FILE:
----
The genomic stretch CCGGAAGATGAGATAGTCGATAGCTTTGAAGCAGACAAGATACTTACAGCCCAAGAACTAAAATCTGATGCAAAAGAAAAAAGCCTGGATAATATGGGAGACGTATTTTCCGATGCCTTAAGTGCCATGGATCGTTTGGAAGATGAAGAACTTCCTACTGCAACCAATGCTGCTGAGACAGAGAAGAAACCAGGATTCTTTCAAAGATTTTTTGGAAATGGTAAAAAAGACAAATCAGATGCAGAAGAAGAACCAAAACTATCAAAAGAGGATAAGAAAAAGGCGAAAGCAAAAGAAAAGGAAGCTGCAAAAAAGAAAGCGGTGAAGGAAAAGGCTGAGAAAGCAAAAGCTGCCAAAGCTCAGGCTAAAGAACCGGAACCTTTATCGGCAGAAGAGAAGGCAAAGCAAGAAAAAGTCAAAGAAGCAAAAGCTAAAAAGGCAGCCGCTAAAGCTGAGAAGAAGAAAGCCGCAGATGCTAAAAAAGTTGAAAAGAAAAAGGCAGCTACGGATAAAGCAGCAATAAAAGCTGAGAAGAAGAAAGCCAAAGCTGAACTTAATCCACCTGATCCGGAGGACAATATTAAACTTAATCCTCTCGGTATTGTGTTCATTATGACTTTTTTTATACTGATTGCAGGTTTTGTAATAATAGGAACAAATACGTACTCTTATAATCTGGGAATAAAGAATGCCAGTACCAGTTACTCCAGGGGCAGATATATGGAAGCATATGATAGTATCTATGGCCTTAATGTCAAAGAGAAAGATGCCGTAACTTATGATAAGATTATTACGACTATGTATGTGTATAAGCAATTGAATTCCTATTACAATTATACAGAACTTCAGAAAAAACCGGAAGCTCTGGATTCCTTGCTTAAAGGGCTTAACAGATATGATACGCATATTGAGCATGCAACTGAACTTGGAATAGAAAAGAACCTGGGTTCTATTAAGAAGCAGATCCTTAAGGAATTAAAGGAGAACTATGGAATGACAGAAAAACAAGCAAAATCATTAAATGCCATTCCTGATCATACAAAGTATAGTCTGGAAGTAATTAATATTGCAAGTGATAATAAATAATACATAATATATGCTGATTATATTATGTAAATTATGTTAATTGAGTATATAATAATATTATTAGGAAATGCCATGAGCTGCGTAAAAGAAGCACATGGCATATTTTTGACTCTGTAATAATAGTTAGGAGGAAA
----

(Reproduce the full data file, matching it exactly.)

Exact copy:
The genomic stretch CCGGAAGATGAGATAGTCGATAGCTTTGAAGCAGACAAGATACTTACAGCCCAAGAACTAAAATCTGATGCAAAAGAAAAAAGCCTGGATAATATGGGAGACGTATTTTCCGATGCCTTAAGTGCCATGGATCGTTTGGAAGATGAAGAACTTCCTACTGCAACCAATGCTGCTGAGACAGAGAAGAAACCAGGATTCTTTCAAAGATTTTTTGGAAATGGTAAAAAAGACAAATCAGATGCAGAAGAAGAACCAAAACTATCAAAAGAGGATAAGAAAAAGGCGAAAGCAAAAGAAAAGGAAGCTGCAAAAAAGAAAGCGGTGAAGGAAAAGGCTGAGAAAGCAAAAGCTGCCAAAGCTCAGGCTAAAGAACCGGAACCTTTATCGGCAGAAGAGAAGGCAAAGCAAGAAAAAGTCAAAGAAGCAAAAGCTAAAAAGGCAGCCGCTAAAGCTGAGAAGAAGAAAGCCGCAGATGCTAAAAAAGTTGAAAAGAAAAAGGCAGCTACGGATAAAGCAGCAATAAAAGCTGAGAAGAAGAAAGCCAAAGCTGAACTTAATCCACCTGATCCGGAGGACAATATTAAACTTAATCCTCTCGGTATTGTGTTCATTATGACTTTTTTTATACTGATTGCAGGTTTTGTAATAATAGGAACAAATACGTACTCTTATAATCTGGGAATAAAGAATGCCAGTACCAGTTACTCCAGGGGCAGATATATGGAAGCATATGATAGTATCTATGGCCTTAATGTCAAAGAGAAAGATGCCGTAACTTATGATAAGATTATTACGACTATGTATGTGTATAAGCAATTGAATTCCTATTACAATTATACAGAACTTCAGAAAAAACCGGAAGCTCTGGATTCCTTGCTTAAAGGGCTTAACAGATATGATACGCATATTGAGCATGCAACTGAACTTGGAATAGAAAAGAACCTGGGTTCTATTAAGAAGCAGATCCTTAAGGAATTAAAGGAGAACTATGGAATGACAGAAAAACAAGCAAAATCATTAAATGCCATTCCTGATCATACAAAGTATAGTCTGGAAGTAATTAATATTGCAAGTGATAATAAATAATACATAATATATGCTGATTATATTATGTAAATTATGTTAATTGAGTATATAATAATATTATTAGGAAATGCCATGAGCTGCGTAAAAGAAGCACATGGCATATTTTTGACTCTGTAATAATAGTTAGGAGGAAA